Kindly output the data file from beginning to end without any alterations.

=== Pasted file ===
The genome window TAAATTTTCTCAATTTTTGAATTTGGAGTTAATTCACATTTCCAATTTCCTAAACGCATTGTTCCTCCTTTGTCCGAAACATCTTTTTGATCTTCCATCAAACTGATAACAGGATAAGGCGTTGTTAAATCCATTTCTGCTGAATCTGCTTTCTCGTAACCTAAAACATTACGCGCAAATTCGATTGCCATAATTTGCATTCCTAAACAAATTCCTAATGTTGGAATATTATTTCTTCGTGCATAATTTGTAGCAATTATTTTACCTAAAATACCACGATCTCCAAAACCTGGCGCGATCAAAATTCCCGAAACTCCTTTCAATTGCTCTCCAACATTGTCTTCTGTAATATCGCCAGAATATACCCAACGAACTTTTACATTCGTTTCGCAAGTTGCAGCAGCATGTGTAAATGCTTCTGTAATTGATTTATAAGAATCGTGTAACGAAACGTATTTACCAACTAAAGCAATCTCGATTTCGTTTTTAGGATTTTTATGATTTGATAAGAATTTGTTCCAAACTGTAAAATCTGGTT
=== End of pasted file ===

The genome window TAAATTTTCTCAATTTTTGAATTTGGAGTTAATTCACATTTCCAATTTCCTAAACGCATTGTTCCTCCTTTGTCCGAAACATCTTTTTGATCTTCCATCAAACTGATAACAGGATAAGGCGTTGTTAAATCCATTTCTGCTGAATCTGCTTTCTCGTAACCTAAAACATTACGCGCAAATTCGATTGCCATAATTTGCATTCCTAAACAAATTCCTAATGTTGGAATATTATTTCTTCGTGCATAATTTGTAGCAATTATTTTACCTAAAATACCACGATCTCCAAAACCTGGCGCGATCAAAATTCCCGAAACTCCTTTCAATTGCTCTCCAACATTGTCTTCTGTAATATCGCCAGAATATACCCAACGAACTTTTACATTCGTTTCGCAAGTTGCAGCAGCATGTGTAAATGCTTCTGTAATTGATTTATAAGAATCGTGTAACGAAACGTATTTACCAACTAAAGCAATCTCGATTTCGTTTTTAGGATTTTTATGATTTGATAAGAATTTGTTCCAAACTGTAAAATCTGGTT